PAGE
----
Breast is Best for the National Economy
Remember when people used to believe that it took a village to raise a child? It seems that the last vestige of that sentiment took its dying breath in recent weeks as online discussion boards launched into lactation consultants. In a time in which big corporations are a new mother’s best friend, who needs the advice of women with training and experience to tell us what it best for babies?
The problem with breastfeeding is that, despite being the most natural way to feed a baby, in the first few days of an infant’s life it is not the easiest way to feed a baby. Getting through that difficult period, when mothers are exhausted and more and more frequently post-operative, requires a great deal of encouragement.
Historically, of course, support was provided by mothers, sisters and aunts who had years of accumulated breastfeeding experience. Now, the majority of a new mother’s female relatives have never breastfed and so that responsibility for providing the necessary training and support has been passed on to health care providers – including lactation consultants. Efforts made by those men and women is seen by some as interference in a mother’s right to choose how she raises her child and, hence, the online lactation bashing that has been popping up in recent weeks.
This is what economists would call a bad equilibrium – mothers don’t breastfeed so their daughters don’t breastfeed and so on down through the generations.
Both the World Health Organization and American Academy of Pediatricians recommend that women breastfeed exclusively until the their infants are six months old and then be breastfed along with other foods up through the remainder of the first year of life and beyond.
Women have known this for decades but the overwhelming majority does not follow this recommendation – despite the fact that most women can breastfeed if they have adequate support.
Just to give you an idea of how few follow this advice, consider a recent article that uses longitudinal data on the breastfeeding experience of 19,000 children in the UK.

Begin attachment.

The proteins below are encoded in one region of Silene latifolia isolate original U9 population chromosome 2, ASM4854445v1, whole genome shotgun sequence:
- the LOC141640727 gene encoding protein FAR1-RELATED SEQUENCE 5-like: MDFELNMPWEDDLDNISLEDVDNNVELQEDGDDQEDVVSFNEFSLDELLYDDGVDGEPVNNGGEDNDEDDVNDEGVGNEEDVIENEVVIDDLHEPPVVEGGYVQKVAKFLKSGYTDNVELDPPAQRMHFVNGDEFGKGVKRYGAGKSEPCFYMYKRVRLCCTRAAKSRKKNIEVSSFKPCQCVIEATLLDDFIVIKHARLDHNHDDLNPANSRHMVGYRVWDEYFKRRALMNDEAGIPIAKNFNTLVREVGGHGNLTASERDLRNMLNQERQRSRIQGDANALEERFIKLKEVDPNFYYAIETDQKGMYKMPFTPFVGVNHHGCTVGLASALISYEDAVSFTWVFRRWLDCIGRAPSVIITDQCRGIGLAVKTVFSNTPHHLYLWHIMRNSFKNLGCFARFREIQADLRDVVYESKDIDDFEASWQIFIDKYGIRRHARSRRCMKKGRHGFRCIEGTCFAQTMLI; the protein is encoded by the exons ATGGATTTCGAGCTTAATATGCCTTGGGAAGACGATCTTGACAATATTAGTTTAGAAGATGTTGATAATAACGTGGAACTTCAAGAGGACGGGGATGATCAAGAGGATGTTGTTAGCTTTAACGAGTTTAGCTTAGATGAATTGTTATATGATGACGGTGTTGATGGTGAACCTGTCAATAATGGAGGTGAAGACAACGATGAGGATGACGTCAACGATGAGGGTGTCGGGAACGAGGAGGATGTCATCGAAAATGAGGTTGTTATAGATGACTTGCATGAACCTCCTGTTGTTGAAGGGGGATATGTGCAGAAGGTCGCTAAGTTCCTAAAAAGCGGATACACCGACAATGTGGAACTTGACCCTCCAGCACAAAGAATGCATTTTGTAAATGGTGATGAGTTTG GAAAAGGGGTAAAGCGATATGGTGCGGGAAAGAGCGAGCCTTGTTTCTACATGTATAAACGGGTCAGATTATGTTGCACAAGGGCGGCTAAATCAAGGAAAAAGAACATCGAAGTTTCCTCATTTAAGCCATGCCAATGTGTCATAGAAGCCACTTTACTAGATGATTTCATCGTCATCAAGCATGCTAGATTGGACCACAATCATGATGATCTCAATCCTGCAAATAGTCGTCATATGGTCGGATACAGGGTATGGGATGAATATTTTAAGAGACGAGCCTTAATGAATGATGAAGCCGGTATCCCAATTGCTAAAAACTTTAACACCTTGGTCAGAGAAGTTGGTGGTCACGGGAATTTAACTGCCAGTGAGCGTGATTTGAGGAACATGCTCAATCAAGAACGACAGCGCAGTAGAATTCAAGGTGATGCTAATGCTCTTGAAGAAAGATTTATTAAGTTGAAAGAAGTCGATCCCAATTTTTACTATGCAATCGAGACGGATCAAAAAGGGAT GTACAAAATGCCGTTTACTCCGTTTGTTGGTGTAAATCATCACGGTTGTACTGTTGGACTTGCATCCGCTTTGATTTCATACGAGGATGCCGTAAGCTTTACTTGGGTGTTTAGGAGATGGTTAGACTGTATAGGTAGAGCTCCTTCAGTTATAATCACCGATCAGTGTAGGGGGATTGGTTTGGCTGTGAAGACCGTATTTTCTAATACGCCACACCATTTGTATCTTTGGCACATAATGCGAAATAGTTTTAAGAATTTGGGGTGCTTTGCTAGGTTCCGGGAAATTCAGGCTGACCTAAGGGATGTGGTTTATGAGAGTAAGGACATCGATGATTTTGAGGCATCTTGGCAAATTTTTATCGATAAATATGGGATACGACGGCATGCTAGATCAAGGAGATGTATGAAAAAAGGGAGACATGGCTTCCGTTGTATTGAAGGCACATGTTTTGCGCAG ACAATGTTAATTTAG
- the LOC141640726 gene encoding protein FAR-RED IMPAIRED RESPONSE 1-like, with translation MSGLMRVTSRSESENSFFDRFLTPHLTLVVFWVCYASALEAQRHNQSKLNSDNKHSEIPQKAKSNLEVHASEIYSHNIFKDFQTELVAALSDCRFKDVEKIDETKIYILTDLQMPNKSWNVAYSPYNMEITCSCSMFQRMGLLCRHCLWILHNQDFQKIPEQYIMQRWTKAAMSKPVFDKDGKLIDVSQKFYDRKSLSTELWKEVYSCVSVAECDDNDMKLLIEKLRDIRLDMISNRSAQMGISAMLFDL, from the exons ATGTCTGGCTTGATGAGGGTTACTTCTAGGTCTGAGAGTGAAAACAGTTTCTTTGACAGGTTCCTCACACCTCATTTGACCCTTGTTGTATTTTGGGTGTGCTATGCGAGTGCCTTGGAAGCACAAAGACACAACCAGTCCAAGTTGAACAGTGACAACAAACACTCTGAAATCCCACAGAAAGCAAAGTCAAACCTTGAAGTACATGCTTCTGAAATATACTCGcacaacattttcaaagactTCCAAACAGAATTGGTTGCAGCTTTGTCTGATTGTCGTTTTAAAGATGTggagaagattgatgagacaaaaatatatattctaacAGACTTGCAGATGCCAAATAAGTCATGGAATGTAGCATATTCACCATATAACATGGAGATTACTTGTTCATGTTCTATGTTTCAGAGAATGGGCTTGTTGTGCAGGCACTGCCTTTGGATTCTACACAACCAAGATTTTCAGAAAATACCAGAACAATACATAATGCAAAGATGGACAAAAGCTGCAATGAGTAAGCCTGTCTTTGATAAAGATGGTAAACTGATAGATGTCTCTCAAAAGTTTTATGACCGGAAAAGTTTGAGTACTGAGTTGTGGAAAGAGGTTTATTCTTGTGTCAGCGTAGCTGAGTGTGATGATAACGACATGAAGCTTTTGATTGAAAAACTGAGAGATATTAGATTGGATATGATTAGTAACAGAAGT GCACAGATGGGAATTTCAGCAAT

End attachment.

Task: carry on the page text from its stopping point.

The study finds that 36% of the children were never exclusively breastfed, only 16% were exclusively breastfed for between four and six months, and only 1% where exclusively breastfed beyond six months.
Twenty-five percent of babies are non-exclusively breastfed beyond the six months of age, but other foods are being introduced earlier than recommended.
I started off saying that breast is best for the national economy and support for that claim is also found in this same paper.
The data includes a measure of cognitive ability for each child – the Bracken Basic Concept Scale-Revised (BBCS-R) School Readiness Assessment. This test assessed a child’s knowledge of colors, letters, numbers/counting, sizes, and shape recognition at age three.
The authors find that cognitive ability at age three is associated with how long a child is breastfed, even after controlling for the mother’s IQ and the quality of the child’s home environment. Specifically, they find that cognitive ability increases for every additional week a child is exclusively breastfed up until the age of about 28 weeks (approximately 6.5 months of age). They also find that cognitive ability increases with non-exclusive breastfeeding as well, although at a slower rate and peaking at a lower level when the child is between 45 and 50 weeks old.
So the optimal breastfeeding time for cognitive ability appears to be roughly consistent with the WHO and AAP recommendations for infant health.
Why this should matter for the national economy is probably obvious. The cognitive ability of the workforce determines how well a country is able to compete in the modern, knowledge based, economy. This evidence suggest that, holding everything else constant, a country that is able to move to a new equilibrium in which the over-whelming majority of children are breastfed should do better than one in which mothers lack the support and encouragement needed to successfully breastfeed.
Parents may no longer want the village’s help to raise their child, but there are good reasons why the village should make itself available for those who do – because everyone benefits when infants receive the best possible start to life.
Doyle, Orla and Lori Timmins (2008). “Breast is Best, But for How Long?
Testing Breastfeeding Guidelines for Optimal Cognitive Ability” UCD Geary Institute Discussion Paper.